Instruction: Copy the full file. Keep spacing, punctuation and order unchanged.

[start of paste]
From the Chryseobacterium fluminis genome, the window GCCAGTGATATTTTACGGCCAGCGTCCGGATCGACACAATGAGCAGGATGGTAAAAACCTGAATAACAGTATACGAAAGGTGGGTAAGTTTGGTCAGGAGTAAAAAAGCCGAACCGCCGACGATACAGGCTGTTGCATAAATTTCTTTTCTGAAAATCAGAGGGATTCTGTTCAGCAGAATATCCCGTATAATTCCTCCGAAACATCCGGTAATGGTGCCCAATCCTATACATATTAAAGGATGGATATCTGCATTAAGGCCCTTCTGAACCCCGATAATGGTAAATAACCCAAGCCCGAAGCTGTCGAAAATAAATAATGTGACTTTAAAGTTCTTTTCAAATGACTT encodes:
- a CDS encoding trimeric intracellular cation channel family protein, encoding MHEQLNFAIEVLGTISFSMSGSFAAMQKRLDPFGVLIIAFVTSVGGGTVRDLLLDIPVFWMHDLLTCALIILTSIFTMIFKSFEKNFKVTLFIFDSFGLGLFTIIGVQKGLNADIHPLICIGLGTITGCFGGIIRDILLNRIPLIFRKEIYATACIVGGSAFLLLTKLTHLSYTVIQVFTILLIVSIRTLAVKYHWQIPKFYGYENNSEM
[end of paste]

From the Chryseobacterium fluminis genome, the window GCCAGTGATATTTTACGGCCAGCGTCCGGATCGACACAATGAGCAGGATGGTAAAAACCTGAATAACAGTATACGAAAGGTGGGTAAGTTTGGTCAGGAGTAAAAAAGCCGAACCGCCGACGATACAGGCTGTTGCATAAATTTCTTTTCTGAAAATCAGAGGGATTCTGTTCAGCAGAATATCCCGTATAATTCCTCCGAAACATCCGGTAATGGTGCCCAATCCTATACATATTAAAGGATGGATATCTGCATTAAGGCCCTTCTGAACCCCGATAATGGTAAATAACCCAAGCCCGAAGCTGTCGAAAATAAATAATGTGACTTTAAAGTTCTTTTCAAATGACTT encodes:
- a CDS encoding trimeric intracellular cation channel family protein, encoding MHEQLNFAIEVLGTISFSMSGSFAAMQKRLDPFGVLIIAFVTSVGGGTVRDLLLDIPVFWMHDLLTCALIILTSIFTMIFKSFEKNFKVTLFIFDSFGLGLFTIIGVQKGLNADIHPLICIGLGTITGCFGGIIRDILLNRIPLIFRKEIYATACIVGGSAFLLLTKLTHLSYTVIQVFTILLIVSIRTLAVKYHWQIPKFYGYENNSEM